Posts Tagged ‘andres neuman’

Talking to Ourselves

July 15, 2014

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When Andres Neuman’s fourth novel, The Traveller of the Century was translated into English in 2012, it was clear that a writer of some significance had been made available to those of us who do not speak Spanish. It made the shortlists of both the IMPAC award and the Independent Foreign Fiction Prize, and was widely praised. Now those same translators, Nick Caistor and Lorenza Garcia, have given us Talking to Ourselves, Neuman’s own follow up to Traveller, originally published in 2012. (Perhaps in time his earlier novels will be translated – a collection of short stories, Things We Don’t Do, will appear next in English). Talking to Ourselves is quite unlike Traveller – where Traveller is an baroque, historical epic, Talking to Ourselves is a much quieter, more intimate, contemporary novel. No doubt some readers may find this disappointing, but I found it both exciting and refreshing, a confirmation that Neuman was a talented writer intent on exploring his craft.

Talking to Ourselves is told in the alternating voices of three characters: a father (Mario), a mother (Elena) and a son (Lito). Quite quickly we discover that Mario is dying and has therefore decided that he and Lito should go on a journey together:

“Mario insisted he needed to go on a trip with his son at least once in his life. To take him in the truck, the way his father had done with him. I couldn’t refuse him that.”

Lito is ignorant of his father’s illness which lends their journey a layer of irony, for example when they decide to race to the toilet at one of their stops:

“I reach the door to the toilet. Me. First. For a moment I think Dad may have let me win. That always annoys me. This time it’s different. Because he’s actually ran and he’s all shaken up.”

(The short sentences are typical of Lito’s thoughts). Neuman, however, does not deploy this sentimentally. In fact, his main interest in the novel seems to be Elena and her response to her husband’s approaching death. Her first thoughts consider her own role in Mario’s story:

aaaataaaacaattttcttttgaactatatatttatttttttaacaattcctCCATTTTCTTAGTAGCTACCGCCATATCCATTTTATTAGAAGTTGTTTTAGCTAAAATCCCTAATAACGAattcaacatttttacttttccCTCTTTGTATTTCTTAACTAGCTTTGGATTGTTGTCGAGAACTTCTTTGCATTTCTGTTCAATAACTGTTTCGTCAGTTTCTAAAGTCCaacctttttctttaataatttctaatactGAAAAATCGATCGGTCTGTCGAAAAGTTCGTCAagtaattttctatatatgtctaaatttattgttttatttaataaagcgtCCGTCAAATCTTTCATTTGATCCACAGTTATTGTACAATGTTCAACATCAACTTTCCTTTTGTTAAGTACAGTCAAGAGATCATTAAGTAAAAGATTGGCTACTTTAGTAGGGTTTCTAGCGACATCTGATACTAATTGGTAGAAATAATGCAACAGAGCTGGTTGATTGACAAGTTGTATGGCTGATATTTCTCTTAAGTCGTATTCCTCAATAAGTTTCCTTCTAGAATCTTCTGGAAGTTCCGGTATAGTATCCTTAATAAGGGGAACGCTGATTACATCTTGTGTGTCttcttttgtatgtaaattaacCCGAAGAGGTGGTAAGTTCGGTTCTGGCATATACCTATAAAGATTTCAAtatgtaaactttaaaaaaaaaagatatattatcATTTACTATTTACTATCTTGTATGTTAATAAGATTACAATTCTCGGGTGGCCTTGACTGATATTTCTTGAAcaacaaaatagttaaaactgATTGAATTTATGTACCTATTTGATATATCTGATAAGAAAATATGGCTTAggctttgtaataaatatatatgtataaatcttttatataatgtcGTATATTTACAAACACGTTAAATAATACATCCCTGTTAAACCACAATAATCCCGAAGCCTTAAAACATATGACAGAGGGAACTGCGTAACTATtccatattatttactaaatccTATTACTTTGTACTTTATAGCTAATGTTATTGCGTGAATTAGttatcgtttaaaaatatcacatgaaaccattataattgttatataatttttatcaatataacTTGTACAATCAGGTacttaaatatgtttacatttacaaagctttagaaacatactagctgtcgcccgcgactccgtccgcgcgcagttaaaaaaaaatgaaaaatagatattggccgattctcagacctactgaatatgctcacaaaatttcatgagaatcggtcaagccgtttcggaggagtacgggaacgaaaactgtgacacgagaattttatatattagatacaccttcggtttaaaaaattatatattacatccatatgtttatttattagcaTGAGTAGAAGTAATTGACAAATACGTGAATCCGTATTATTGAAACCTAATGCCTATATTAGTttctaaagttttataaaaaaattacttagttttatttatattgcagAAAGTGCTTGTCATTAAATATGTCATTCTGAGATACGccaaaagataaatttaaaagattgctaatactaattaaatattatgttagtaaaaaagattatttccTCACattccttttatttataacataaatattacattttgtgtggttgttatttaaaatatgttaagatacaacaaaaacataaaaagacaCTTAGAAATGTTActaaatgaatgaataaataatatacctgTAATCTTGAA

“A patient’s rights go unquestioned. No-one talks about the rights of the carer. Another person’s illness makes us ill.”

Elana is also the novel’s most interesting character: a school teacher who gave up university life (“Why did I lack the courage to pursue my academic career?”), her sections are presented as a diary rather than an interior monologue and are much more reflective. She frequently quotes writers, so much so that a list of sources appears at the novel’s end. Mario’s mortality has sparked off a crisis (we might unkindly call it a middle-aged crisis – she certainly refers to age in relation to it) in Elena, who begins an affair with Mario’s doctor, Ezequiel:

“I was going to say he drives me wild. But besides being cheesy, that would be inaccurate. It’s more like, with Ezequiel as a pretext, through his body, I had allowed myself to go wild. His healthy young body. Distant from death.”

Neuman conveys the intensity of the sadomasochistic relationship that develops convincingly, creating an unusual counterpoint to the road-trip. Interestingly, at no point did I find Elena an unsympathetic character, her obsessive lust seeming an understandable response to death.